Haint

Haint: poems by [Davis, Teri Ellen Cross]THIS WEEK’S OTHER FEATURED BOOKS, “QUEEN OF SPADES,” BY MICHAEL SHOU-YUNG SHUM, AND “HENRY,” BY KATRINA SHAWYER. CAN BE FOUND BY SCROLLING DOWN BELOW THIS POST, OR BY CLICKING THE AUTHOR’S NAME ON OUR AUTHOR’S PAGE.

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THE BOOK: Haint

PUBLISHED IN: 2016

THE AUTHOR:  Teri Ellen Cross Davis

THE EDITOR: None

THE PUBLISHER
: Gival Press,  http://www.givalpress.com/

SUMMARY: Haint is a book of poems that touch on identity, nationality, womanhood, fertility, infertility, and so much more.

THE BACK STORY
: These are poems that have haunted me for years. For me, when an issue sticks with me and I cannot let it go, I tend to write about it.

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WHY THIS TITLE?: While there is a title poem called Haint, this title speaks to the uneasy way poems can haunt you.

WHY WOULD SOMEONE WANT TO READ IT?
If they are looking for poetry that digs under the skin, is accessible, clear and lyrical, this is the book for them.

REVIEW COMMENTS
: “What Teri Ellen Cross Davis writes in her poem I’ll Be There is an apt description of the power and yearning this book is: ‘It’s a breaking heart’s last hope of reunion….’ Although heartbreak is the origin of so many of these poems, it’s love that makes them go. Love to which they plead and aspire and pray.“ —Ross Gay, 2016 Kingsley Tufts Prize, 2016 National Book Critics Circle Award, author of Catalog of Unabashed Gratitude


”A haint is a term for the dead, but in Teri Cross Davis’ hands, Haint is a book of life. Not a book of survival, though the poet survives, not a book of reckoning, though the poet comes to terms with many things. Haint is a book of choices, and witnessing. A book of learning the bodies, territories, pleasures and sorrows. A book that constructs the irrepressible center of a soul, page by page, plank by plank. A book a reader will put down after reading and mutter yes to themselves, haunted.”
—Cornelius Eady, Miller Family Chair, The University of Missouri

“Science tells us that skin is our largest organ. Poet Teri Cross Davis reminds us that skin is both collective history and individual testimony—a maze, a frustration, a celebration. Her extraordinary debut, Haint, asks us to consider every consequence of the female form, from the quiet ecstasies of Morning Ritual to the methodical way a woman cuts an apple for her dying father-in-law; pulling no punches, an Ode to Now ‘n’ Laters is chased with a wrenching consideration of pre-teen pregnancy. Davis is a master of shifting dictions to surprise. In Odalisque, we venture the perspective not of the central white nude, but of the black maid forced to stand naked behind her: ‘You bleed like I bleed / but we ain’t friends.’ A few pages later, the sonnet Knell invites, ‘Haunt this empty space if you will.’ This collection, which hums and startles, will echo in the reader for months to come.” —Sandra Beasley, author of I Was the Jukebox and Count the Waves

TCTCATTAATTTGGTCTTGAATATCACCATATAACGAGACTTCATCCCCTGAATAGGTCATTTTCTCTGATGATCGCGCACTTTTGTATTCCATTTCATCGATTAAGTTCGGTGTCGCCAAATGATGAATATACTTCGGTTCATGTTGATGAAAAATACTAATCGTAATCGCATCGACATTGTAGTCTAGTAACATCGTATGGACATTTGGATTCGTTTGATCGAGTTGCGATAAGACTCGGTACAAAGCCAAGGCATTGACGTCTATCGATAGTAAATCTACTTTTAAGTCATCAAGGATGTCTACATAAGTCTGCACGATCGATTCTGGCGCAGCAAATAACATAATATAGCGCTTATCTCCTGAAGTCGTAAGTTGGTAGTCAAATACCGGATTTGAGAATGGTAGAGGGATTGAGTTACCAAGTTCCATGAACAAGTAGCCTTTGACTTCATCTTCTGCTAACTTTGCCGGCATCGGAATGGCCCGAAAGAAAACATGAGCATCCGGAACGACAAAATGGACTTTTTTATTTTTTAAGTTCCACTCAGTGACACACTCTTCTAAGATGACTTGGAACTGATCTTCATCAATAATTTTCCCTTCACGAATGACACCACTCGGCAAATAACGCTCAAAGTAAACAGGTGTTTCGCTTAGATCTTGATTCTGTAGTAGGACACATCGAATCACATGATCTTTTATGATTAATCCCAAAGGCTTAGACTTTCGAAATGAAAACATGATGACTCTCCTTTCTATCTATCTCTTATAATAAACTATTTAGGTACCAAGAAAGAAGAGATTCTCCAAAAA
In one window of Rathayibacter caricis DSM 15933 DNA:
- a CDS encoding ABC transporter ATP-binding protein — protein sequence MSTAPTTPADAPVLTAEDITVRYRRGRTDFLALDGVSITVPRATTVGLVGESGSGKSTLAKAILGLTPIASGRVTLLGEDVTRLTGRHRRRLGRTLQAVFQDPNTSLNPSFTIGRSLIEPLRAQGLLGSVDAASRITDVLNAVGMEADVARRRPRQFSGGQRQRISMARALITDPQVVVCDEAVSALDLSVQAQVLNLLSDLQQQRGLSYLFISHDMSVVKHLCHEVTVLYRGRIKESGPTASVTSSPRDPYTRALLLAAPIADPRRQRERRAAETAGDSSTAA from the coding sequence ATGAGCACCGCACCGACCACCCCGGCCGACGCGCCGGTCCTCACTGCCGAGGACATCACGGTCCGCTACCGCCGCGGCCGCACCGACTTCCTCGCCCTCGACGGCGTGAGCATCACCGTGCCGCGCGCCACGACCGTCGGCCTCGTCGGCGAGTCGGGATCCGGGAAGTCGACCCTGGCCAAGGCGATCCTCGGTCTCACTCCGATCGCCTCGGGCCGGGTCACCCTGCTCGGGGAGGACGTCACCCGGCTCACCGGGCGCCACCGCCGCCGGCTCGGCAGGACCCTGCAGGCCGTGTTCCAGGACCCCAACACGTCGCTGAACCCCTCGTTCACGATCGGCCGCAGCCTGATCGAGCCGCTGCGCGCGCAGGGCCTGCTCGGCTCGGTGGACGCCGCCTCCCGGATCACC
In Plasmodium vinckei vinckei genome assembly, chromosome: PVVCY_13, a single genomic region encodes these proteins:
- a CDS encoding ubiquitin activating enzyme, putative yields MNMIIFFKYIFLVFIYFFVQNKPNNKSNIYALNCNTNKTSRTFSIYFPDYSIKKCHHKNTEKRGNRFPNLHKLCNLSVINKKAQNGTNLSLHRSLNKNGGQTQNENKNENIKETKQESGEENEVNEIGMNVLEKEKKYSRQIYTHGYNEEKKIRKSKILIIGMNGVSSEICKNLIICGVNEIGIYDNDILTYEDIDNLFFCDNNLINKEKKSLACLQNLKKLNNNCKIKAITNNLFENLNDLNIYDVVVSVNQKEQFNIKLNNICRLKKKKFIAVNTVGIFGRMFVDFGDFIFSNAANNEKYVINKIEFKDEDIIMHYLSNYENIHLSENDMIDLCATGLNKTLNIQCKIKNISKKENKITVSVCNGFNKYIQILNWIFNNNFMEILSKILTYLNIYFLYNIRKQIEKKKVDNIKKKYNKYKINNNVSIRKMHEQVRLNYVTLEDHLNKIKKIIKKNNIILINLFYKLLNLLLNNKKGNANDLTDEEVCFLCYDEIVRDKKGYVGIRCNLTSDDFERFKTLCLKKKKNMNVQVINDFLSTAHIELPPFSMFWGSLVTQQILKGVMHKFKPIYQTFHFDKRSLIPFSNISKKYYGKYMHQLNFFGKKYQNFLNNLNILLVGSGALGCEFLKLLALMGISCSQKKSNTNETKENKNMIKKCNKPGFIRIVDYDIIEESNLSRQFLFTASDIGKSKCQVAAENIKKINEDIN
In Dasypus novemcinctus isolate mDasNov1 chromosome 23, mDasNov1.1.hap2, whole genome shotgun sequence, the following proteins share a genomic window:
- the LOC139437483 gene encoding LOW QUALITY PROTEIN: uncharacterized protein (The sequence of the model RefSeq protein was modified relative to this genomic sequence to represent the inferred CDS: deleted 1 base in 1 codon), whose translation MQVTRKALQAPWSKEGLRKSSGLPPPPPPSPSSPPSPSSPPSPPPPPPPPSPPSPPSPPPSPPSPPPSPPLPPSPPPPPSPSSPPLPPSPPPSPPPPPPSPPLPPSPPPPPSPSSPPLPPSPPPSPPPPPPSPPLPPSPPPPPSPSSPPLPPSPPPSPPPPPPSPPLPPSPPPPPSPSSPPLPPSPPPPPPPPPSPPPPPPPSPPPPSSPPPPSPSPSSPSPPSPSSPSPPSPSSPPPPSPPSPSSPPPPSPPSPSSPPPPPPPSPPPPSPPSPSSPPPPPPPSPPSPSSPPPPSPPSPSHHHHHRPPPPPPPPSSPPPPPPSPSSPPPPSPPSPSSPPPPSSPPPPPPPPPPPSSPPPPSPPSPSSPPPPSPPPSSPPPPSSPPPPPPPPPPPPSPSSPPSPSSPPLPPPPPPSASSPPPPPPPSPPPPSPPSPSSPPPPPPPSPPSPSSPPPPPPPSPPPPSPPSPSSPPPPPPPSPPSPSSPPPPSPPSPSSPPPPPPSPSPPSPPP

AUTHOR PROFIL
E: Teri Ellen Cross Davis is the author of Haint, published by Gival Press and winner of the 2017 Ohioana Book Award for Poetry.  She is a Cave Canem fellow and has attended the Soul Mountain Writer’s Retreat, the Virginia Center for Creative Arts and the Fine Arts Work Center in Provincetown. She is on the Advisory Council of Split This Rock (a biennial poetry festival in Washington DC), a semi-finalist judge for the National Endowment for the Arts Poetry Out Loud and a member of the Black Ladies Brunch Collective. Her work has been published in many anthologies including: Bum Rush The Page: A Def Poetry Jam, Gathering Ground: A Reader Celebrating Cave Canem’s First Decade, Growing Up Girl, Full Moon on K Street: Poems About Washington, DC, Check the Rhyme: An Anthology of Female Poets & Emcees, The Golden Shovel Anthology: New Poems Honoring Gwendolyn Brooks and Not Without Our Laughter: poems of joy, humor, and sexuality. Her work can be read in the following journals: ArLiJo, Beltway Poetry Quarterly, Delaware Poetry Review, Fledging Rag, Gargoyle, Harvard Review, Natural Bridge, North American Review, MiPOesias, Poet Lore, Tin House, Torch, and Sligo Journal. She has work forthcoming in Little Patuxent Review and the Black Girl Magic anthology. She is the Poetry Coordinator for the Folger Shakespeare Library in Washington D.C. and lives in Maryland with her husband, poet Hayes Davis and their two children.

AUTHOR COMMENTS:
 I ordered this book chronologically as I wanted to guide the reader on this journey of selfhood through poetry. There are persona poems, a couple of sonnets, and a Bop! My interests vary, as does my poems, and when it comes to writing, I am not afraid. I will venture to dark and light places, it is always about staying true to the poem.

SAMPLE CHAPTER: More than a few poems are online- check them out here- https://www.poetsandparents.com/teri-s-poems

WHERE TO BUY IT: Amazon, Barnes & Noble, Gival press website and on me, if you happen to be at a reading!

PRICE: $15

CONTACT THE AUTHOR: My website has my contact information but you can also  follow me on Twitter –TCD@cross_davis

 

“I am left with plain hands and
nothing to give you but poems”from “speaking of loss” by Lucille Clifton
Follow me @cross_davis
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writersbridgebridgebuilder

Recently retired after 35 years with the News & Advance newspaper in Lynchburg, VA, now re-inventing myself as a novelist/nonfiction writer and writing coach in Lake George, NY.

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